Examine the similarities and differences found in specific types and genres of story-songs. How do they work (how does a Broadway show tune tell a different story than, say, a country hit)? What does a song need in order to tell a good story–and conversely, what types of stories work best set to music? What are some of the best current and classic examples of the union between song and story?
For this, I define "fandom" as the content – the book, show, movie, etc. – well-loved by fans. But some fans say their fandom has been ruined by other fans. Whether a fandom can be ruined for a fan is, of course, subjective; it’s more interesting to consider why the fans say the fandom is ruined for them, how it’s even possible, and what fans can do about it. Examples may include H.P. Lovecraft’s books and, more recently, Rick and Morty.
I would suggest a few more examples of how some fans can be considered to ruin fandom for other fans. What might be viewed as enthusiasm by some fans might equally be considered obsession by others - such as Star Trek fans who love their shows so much that they buy Star Trek pyjamas; and how far can fandom go before it becomes idol worship. All fans are 'guilty' of overdoing it in other fans' eyes or conversely failing to take their fandom seriously. You're right when you state that it is subjective. I'd also suggest looking at how some fans who don't have the money to buy official merchandise can be very creative in making their own props and costumes. An example of this would be the incredible costumes made by some Dr.Who fans in Latin America (where the show is titled 'Doctor Mysterio') who did so simply because they had no ready access to official merchandise. – Amyus1 month ago
Interesting topic. I ran into this as recently as last night when the second episode of Once Upon a Time season 7 aired. Fans are already griping and moaning about the writers' decision regarding Hook (won't spoil it if you haven't seen it). Reading all that griping had me bummed because I thought, "They've got a point; this could be the death knell for my favorite series." But then I thought, that's stupid. I still love the series, and in cases like this, what matters is what I think. Then again, being a fan isn't as fun if a bunch of other fans are dissing your show, your movies, your books...whatever. I'll be interested to read about these and other thought processes, and the conclusions different fans of different media come to. – Stephanie M.1 month ago
I think you should use a more formal definition of the term fandom or even give a few definitions. It will help someone writing this topic really get a grasp of what you are trying to ask here. Also, I think if you do write this topic you should consider writing about things that are similar and not so broad. For example, writing about H.P. Lovecraft and J.R.R. Tolkeins. Or comparing Rick and Morty, Adventure Time and The Regular Show. It will help you keep focused and it could be neat to see if any of the fandoms overlap for similar shows or similar genres. – IAmToast1 month ago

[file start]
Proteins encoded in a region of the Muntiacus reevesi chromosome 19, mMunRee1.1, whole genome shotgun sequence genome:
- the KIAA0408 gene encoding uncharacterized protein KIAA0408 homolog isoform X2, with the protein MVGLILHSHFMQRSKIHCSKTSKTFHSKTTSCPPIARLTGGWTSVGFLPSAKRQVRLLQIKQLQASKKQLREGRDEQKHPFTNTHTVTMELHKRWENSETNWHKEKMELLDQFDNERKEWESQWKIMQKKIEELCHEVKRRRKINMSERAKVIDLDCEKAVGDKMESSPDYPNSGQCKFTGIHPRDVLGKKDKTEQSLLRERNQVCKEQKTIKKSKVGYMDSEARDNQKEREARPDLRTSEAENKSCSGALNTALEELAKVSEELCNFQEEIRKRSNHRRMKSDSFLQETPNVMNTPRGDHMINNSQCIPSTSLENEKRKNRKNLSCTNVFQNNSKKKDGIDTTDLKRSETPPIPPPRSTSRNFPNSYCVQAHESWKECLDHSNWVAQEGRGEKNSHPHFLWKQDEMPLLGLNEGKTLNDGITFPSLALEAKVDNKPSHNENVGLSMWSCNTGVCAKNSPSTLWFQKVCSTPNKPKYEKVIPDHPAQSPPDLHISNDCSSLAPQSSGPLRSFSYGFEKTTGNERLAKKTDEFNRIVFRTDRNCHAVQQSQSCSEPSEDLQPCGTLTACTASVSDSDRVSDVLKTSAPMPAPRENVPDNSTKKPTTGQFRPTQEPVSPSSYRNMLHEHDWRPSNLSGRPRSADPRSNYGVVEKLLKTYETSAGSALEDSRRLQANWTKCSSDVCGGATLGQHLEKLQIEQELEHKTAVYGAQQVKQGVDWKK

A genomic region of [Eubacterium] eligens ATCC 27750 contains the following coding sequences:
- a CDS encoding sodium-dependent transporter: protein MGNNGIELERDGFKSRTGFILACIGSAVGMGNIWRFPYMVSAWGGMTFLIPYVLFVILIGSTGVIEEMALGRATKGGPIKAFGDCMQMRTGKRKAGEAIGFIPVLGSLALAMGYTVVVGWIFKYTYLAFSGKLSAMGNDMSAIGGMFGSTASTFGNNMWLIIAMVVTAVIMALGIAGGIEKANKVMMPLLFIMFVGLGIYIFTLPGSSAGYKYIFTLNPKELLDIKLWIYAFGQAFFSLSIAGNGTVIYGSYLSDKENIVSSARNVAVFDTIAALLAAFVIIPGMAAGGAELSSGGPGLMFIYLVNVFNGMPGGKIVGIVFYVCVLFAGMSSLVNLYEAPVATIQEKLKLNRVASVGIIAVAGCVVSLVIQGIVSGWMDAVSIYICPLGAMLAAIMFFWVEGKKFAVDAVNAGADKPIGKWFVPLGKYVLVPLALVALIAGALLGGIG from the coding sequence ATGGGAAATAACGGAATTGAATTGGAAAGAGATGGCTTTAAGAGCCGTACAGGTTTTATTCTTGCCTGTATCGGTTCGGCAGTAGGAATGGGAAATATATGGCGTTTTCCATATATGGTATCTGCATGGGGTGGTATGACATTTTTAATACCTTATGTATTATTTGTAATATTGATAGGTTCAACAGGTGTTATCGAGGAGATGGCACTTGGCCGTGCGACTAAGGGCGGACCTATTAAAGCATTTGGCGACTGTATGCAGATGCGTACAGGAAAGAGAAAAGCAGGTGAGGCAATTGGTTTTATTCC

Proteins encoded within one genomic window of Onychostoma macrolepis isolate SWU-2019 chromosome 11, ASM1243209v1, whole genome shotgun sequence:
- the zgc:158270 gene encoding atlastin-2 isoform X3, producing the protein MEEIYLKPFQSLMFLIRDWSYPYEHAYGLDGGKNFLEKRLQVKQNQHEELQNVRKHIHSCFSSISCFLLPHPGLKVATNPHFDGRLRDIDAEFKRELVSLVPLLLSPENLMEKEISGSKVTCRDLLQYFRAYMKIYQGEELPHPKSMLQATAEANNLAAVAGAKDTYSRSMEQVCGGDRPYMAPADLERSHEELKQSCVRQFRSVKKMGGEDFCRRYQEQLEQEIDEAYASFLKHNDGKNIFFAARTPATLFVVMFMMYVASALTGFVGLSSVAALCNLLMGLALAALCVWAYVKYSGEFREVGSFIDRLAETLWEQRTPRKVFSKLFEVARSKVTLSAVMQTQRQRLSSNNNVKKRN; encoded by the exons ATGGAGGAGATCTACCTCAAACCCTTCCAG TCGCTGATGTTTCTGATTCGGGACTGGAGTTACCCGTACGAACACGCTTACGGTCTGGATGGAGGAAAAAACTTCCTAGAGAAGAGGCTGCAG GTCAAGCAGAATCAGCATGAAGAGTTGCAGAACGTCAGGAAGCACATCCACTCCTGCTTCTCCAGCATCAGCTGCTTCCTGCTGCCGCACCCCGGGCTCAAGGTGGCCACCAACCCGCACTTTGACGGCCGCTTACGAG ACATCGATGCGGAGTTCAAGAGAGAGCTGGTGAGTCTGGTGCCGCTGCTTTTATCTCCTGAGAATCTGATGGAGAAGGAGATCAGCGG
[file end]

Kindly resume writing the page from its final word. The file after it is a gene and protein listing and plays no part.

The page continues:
Here's what I'm thinking: Fan A and Fan B watch Rick and Morty. Fan A throws a riot in a McDonald's because of the show. Fan B says that the show is now "ruined" for him, and gives Fan A as a reason. That's an example; I may not have a clear definition, but the definition doesn't matter. The author who takes the topic can use whatever terms they want. – noahspud4 weeks ago
Even if you are not a huge art buff, you’ve probably heard the name Andy Warhol. Even if you have never heard his name you’ve probably seen his famous Marilyn or Campbell’s Soup masterpieces. He is a symbol of thinking outside the box, a symbol of creative energy, a symbol still idolized by some and relevant to many. What is it that makes this pop culture artist still so well known and influential to modern creatives and artisits?
As per Venus Echos' comment, since this topic has been previously written, how about looking into Warhol's continuing influence on contemporary artists and trace through-lines of his craft. – L Squared2 months ago
Warhol is indeed quite special. He is an intricate puzzle that only gets more confusing as you decipher him. It seems he is still so relevant today because of his self made character, and his seamless fusion with money. Warhol created a persona for himself that catapulted him to the top of the art world. His whole character can be seen as a performance art piece, bringing him more fame. Then the idea of money, often times the art world shuns the idea of money. Artists and critics like to think of artwork as being completely expressive or separate from money. Warhol's shameless branding and attitude towards money has to be inspiring to struggling artists. His phenomenal success as an artist combined with actually making good money, provides a framework that one can imagine most artists would like to pursue. – anton1 month ago
It seems you need more evidence and concrete examples here. What are some ways of illustrating that Warhol is "so well known and influential"? Without such evidence, it will be difficult to answer your question, because there is nothing specific to investigate. – PMGH1 month ago
If you want to write this article, there are a lot of helpful scholarly articles on JSTOR. But as an art student, Warhol is important to modern artists because he created a pathway for them. By changing images, using bold colors, making these out of the box things and using his background with what I believe is fashion or design, he made it possible for artists to do things they have never done before. They could re purpose images, change their color palettes to things that have never been used in the traditional sense and even look at using patterns and repetitious forms in their work. At least, that's what they teach us at school. – IAmToast1 month ago
Warhol is definitely still a huge presence in the history of modern art, but he's also widely reviled. I think it would be really interesting, maybe in an entirely separate essay, as Warhol's detractors. Who /doesn't/ like Warhol? And why? – JamesBKelley1 month ago